Read an interesting interview with Robert Shiller (Irrational Exuberance guy) who is now predicting some sort of bottoming out in the US real estate market. Interestingly, he added a section to his book last year saying the property market there was likely to head south.

The US real estate market to quote an investment banking friend of mine, is detonating all over the place. Actually he told me this four days ago. And a few nights ago, the Dow Jones tanked followed dutifully by Japan, Asia and of course good ol India.

Shiller says he has been reading up articles and stories on what triggered the previous fall in the US. Interestingly, I embarked on a similar academic exercise, trying to understand what brought the real estate market to its bottom after 1994. I am not quite there as yet, but Shiller says one signal is when people start talking about how they were `had’ in a certain transaction.

Stories of stupidity

This is what he said in a Business Week article last week. "I've been reading old newspapers and advertisements to see how past booms ended. It's usually when stories start to circulate that embarrass people who believed in the boom. For example, there was a Florida land boom [in the 1920s]. There were stories of people buying land that was swamp. Booms end when prices start to fall, and then there are stories of buyer stupidity that are told and retold. I sense that's happening now."

Interesting, isn't it ? I met someone from a large conglomerate (with a substantial presence in real estate) on a flight into Delhi last evening. According to him, the functionary in his organization who drives the real estate business has predicted that 2008 is the year when the Indian property markets will turn. The same gentleman predicted the 2003 stock market bull run several months before it actually happened. I know because he told me !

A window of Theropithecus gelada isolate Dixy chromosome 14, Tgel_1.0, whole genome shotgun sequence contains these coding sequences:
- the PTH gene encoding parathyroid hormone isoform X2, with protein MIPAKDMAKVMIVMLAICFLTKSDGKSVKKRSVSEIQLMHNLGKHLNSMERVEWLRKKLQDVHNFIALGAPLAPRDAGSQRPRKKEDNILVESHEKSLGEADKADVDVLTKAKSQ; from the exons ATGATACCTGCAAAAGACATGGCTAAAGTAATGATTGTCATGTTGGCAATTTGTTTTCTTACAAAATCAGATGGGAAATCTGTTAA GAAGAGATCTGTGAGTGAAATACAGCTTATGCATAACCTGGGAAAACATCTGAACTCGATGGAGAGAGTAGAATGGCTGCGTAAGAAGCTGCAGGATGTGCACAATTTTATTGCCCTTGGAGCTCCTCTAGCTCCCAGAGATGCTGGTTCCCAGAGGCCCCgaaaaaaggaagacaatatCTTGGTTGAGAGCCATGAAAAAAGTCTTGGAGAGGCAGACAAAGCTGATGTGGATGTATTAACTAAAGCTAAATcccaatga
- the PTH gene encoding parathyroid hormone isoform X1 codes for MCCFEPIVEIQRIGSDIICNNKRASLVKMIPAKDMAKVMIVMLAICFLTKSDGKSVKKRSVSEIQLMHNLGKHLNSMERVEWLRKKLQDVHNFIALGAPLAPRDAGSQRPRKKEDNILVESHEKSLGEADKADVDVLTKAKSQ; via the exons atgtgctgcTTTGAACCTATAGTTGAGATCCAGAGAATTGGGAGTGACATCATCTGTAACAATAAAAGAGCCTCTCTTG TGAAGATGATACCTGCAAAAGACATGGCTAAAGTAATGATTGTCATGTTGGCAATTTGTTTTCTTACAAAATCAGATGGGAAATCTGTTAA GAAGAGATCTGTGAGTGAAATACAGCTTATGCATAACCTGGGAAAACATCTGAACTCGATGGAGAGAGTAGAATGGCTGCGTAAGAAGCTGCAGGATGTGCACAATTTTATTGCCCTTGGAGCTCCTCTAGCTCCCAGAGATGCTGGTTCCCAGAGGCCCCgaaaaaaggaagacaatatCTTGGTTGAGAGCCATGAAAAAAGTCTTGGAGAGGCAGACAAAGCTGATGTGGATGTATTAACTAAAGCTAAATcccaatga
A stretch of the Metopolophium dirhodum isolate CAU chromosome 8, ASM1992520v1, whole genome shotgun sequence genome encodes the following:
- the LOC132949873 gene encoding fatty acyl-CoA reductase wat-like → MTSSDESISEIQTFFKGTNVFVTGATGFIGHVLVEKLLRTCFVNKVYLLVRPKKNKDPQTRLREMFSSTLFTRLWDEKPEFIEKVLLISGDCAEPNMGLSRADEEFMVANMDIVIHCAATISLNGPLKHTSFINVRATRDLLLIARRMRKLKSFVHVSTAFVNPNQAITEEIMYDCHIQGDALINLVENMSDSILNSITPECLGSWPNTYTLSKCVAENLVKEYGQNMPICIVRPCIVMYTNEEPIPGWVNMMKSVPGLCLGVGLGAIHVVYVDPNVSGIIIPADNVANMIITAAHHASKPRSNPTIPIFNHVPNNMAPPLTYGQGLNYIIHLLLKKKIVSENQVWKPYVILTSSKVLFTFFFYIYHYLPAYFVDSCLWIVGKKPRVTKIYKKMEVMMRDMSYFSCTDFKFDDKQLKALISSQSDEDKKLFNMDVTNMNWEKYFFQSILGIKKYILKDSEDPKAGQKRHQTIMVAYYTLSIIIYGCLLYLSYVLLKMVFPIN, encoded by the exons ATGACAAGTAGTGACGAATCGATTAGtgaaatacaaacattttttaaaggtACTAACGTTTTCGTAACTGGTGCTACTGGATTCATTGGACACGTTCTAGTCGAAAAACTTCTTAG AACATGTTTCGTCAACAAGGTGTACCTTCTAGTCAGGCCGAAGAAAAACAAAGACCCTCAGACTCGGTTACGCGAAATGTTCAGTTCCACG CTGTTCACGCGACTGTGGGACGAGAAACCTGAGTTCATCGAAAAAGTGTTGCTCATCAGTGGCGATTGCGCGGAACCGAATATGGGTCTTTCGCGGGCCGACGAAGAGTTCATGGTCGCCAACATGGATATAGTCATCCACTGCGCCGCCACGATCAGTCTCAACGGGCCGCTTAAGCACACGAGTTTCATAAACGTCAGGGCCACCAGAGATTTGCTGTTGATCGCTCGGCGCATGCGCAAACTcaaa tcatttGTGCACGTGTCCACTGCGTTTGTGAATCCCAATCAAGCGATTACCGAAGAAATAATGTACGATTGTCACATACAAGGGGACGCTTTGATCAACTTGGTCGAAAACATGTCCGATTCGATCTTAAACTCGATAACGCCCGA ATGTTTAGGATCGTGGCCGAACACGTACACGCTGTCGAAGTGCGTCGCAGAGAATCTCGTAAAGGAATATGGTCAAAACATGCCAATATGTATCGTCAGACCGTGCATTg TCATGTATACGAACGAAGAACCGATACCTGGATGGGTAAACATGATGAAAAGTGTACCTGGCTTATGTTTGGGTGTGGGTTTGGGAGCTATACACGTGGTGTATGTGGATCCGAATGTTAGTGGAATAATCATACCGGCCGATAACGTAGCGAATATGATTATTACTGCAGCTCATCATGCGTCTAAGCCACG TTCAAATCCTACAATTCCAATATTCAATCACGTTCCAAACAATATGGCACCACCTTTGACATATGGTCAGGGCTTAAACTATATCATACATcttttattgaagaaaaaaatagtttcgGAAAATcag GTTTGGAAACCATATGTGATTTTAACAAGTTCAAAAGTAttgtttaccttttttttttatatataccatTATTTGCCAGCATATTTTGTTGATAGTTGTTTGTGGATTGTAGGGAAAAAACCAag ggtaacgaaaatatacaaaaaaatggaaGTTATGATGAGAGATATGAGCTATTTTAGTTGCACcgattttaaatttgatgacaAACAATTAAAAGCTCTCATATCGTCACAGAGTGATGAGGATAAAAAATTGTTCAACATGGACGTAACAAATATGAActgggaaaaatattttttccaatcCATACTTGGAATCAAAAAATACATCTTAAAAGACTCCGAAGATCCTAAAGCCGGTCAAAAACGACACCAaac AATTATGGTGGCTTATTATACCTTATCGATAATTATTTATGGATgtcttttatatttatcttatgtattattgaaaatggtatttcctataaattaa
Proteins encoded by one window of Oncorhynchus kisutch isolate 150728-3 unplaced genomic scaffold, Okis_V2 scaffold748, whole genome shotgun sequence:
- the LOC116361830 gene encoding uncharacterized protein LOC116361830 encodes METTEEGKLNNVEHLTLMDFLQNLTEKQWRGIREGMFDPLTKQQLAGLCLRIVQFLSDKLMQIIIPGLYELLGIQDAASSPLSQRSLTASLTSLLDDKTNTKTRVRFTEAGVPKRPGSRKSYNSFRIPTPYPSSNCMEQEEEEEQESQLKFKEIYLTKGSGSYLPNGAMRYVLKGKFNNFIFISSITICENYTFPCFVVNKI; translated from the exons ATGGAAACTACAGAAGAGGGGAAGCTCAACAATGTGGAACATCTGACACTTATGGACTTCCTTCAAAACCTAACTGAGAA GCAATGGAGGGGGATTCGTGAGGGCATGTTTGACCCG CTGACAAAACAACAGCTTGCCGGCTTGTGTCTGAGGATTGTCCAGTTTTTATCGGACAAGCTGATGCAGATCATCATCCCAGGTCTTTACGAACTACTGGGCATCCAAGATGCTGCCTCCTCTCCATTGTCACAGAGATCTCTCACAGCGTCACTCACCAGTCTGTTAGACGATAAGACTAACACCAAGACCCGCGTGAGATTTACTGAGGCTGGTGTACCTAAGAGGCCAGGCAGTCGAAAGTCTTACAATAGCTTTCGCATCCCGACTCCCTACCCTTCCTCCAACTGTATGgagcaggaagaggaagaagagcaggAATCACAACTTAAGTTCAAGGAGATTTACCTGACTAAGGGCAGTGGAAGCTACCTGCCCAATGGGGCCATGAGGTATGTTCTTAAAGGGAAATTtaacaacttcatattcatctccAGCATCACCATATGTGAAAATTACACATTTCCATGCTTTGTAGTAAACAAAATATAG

So I am somewhat inclined to believe this statement. Of course one cannot guarantee this things. My American investment banker friend was telling me that the loan market was witness to the most amazing recklessness in lending last year. You went to a bank and applied for a loan. "What do you make?" the bank would ask. "Oh, $50,000, you would say." "Okay, here's your loan, enjoy !" Almost like that.

Bubble Or Not ?

The same gentleman I met on the Delhi flight said he was hearing of downward pressure on prices in areas like Gurgaon (outside Delhi) particularly when the sale was initiated by a seller, as opposed to the buyer landing up. This might be happening in other places too.

So will it all pop ? I have no clue except to say that if its happened before, it can happen again. Unlike many of my friends who think the only way is north, because India is growing furiously and all of that. I don't necessarily see a correlation but this is one of those things where its easy to take a position but difficult to go with anything but gut whilst defending the same position !

Shiller's insights are useful though. "Bubbles don't pop suddenly. The air comes out gradually. More and more people decide that the market is turning."


Arun Cavale said…

Another spot on and timely post..couldn't agree with you more.

I live in Bangalore (sidebar: do let me know next time you are here, and want to meet), and i've seen this "correction" already happening. The real estate boom here in the last 4-5 years is pbbly unmatched. And in the last 4-6 months, some of the high-growth pockets of b'lore (Whitefield, Sarjapur road etc) have seen flattening prices / negative growths. While am not an expert - like the ones you met or read about - yet the writing on the wall was quite clear to me. Here's how: